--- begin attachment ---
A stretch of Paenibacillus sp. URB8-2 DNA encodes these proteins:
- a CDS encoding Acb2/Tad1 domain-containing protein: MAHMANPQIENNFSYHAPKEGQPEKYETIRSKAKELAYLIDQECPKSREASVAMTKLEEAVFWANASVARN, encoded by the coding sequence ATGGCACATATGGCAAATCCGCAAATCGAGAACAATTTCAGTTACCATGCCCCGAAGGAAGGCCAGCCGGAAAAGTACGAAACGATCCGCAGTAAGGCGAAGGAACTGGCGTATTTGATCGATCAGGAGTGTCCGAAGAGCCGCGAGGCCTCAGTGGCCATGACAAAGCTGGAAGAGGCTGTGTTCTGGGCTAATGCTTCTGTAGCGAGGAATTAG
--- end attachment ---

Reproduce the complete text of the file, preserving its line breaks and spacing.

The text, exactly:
A stretch of Paenibacillus sp. URB8-2 DNA encodes these proteins:
- a CDS encoding Acb2/Tad1 domain-containing protein: MAHMANPQIENNFSYHAPKEGQPEKYETIRSKAKELAYLIDQECPKSREASVAMTKLEEAVFWANASVARN, encoded by the coding sequence ATGGCACATATGGCAAATCCGCAAATCGAGAACAATTTCAGTTACCATGCCCCGAAGGAAGGCCAGCCGGAAAAGTACGAAACGATCCGCAGTAAGGCGAAGGAACTGGCGTATTTGATCGATCAGGAGTGTCCGAAGAGCCGCGAGGCCTCAGTGGCCATGACAAAGCTGGAAGAGGCTGTGTTCTGGGCTAATGCTTCTGTAGCGAGGAATTAG